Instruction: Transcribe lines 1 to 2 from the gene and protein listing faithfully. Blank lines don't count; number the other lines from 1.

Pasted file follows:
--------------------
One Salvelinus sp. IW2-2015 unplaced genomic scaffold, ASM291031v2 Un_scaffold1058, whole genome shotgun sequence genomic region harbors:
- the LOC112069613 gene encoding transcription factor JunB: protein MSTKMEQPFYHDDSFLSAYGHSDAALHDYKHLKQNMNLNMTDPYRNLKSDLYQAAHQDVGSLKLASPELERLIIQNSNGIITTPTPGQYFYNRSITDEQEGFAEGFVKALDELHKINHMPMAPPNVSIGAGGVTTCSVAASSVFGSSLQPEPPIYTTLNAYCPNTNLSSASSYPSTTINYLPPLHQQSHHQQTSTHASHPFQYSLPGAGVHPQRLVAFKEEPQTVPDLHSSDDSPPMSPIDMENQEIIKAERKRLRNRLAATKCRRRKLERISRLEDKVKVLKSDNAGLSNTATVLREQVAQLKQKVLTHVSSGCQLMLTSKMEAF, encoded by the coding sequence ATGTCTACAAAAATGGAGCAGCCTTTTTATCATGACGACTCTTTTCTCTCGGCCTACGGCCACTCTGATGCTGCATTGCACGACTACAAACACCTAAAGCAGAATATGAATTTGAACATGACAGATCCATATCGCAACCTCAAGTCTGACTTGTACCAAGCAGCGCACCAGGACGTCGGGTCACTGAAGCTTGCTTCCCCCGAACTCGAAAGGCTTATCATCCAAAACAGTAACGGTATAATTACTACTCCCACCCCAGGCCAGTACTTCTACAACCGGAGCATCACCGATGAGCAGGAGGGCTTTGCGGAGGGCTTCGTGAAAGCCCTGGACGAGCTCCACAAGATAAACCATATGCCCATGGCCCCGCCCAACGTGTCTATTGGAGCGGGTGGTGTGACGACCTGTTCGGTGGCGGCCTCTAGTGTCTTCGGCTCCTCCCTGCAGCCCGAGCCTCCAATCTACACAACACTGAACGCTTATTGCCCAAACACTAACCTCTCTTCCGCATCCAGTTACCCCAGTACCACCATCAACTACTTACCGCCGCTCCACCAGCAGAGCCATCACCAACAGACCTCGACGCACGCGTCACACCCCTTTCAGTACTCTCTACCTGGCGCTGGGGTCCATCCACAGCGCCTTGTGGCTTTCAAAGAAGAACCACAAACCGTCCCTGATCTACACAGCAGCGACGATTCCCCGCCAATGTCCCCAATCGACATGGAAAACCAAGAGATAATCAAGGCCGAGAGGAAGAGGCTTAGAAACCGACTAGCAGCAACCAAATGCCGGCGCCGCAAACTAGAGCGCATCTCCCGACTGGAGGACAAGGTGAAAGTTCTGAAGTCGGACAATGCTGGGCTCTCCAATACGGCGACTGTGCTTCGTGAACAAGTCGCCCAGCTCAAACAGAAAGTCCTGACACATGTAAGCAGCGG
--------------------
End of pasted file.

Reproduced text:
One Salvelinus sp. IW2-2015 unplaced genomic scaffold, ASM291031v2 Un_scaffold1058, whole genome shotgun sequence genomic region harbors:
- the LOC112069613 gene encoding transcription factor JunB: protein MSTKMEQPFYHDDSFLSAYGHSDAALHDYKHLKQNMNLNMTDPYRNLKSDLYQAAHQDVGSLKLASPELERLIIQNSNGIITTPTPGQYFYNRSITDEQEGFAEGFVKALDELHKINHMPMAPPNVSIGAGGVTTCSVAASSVFGSSLQPEPPIYTTLNAYCPNTNLSSASSYPSTTINYLPPLHQQSHHQQTSTHASHPFQYSLPGAGVHPQRLVAFKEEPQTVPDLHSSDDSPPMSPIDMENQEIIKAERKRLRNRLAATKCRRRKLERISRLEDKVKVLKSDNAGLSNTATVLREQVAQLKQKVLTHVSSGCQLMLTSKMEAF, encoded by the coding sequence ATGTCTACAAAAATGGAGCAGCCTTTTTATCATGACGACTCTTTTCTCTCGGCCTACGGCCACTCTGATGCTGCATTGCACGACTACAAACACCTAAAGCAGAATATGAATTTGAACATGACAGATCCATATCGCAACCTCAAGTCTGACTTGTACCAAGCAGCGCACCAGGACGTCGGGTCACTGAAGCTTGCTTCCCCCGAACTCGAAAGGCTTATCATCCAAAACAGTAACGGTATAATTACTACTCCCACCCCAGGCCAGTACTTCTACAACCGGAGCATCACCGATGAGCAGGAGGGCTTTGCGGAGGGCTTCGTGAAAGCCCTGGACGAGCTCCACAAGATAAACCATATGCCCATGGCCCCGCCCAACGTGTCTATTGGAGCGGGTGGTGTGACGACCTGTTCGGTGGCGGCCTCTAGTGTCTTCGGCTCCTCCCTGCAGCCCGAGCCTCCAATCTACACAACACTGAACGCTTATTGCCCAAACACTAACCTCTCTTCCGCATCCAGTTACCCCAGTACCACCATCAACTACTTACCGCCGCTCCACCAGCAGAGCCATCACCAACAGACCTCGACGCACGCGTCACACCCCTTTCAGTACTCTCTACCTGGCGCTGGGGTCCATCCACAGCGCCTTGTGGCTTTCAAAGAAGAACCACAAACCGTCCCTGATCTACACAGCAGCGACGATTCCCCGCCAATGTCCCCAATCGACATGGAAAACCAAGAGATAATCAAGGCCGAGAGGAAGAGGCTTAGAAACCGACTAGCAGCAACCAAATGCCGGCGCCGCAAACTAGAGCGCATCTCCCGACTGGAGGACAAGGTGAAAGTTCTGAAGTCGGACAATGCTGGGCTCTCCAATACGGCGACTGTGCTTCGTGAACAAGTCGCCCAGCTCAAACAGAAAGTCCTGACACATGTAAGCAGCGG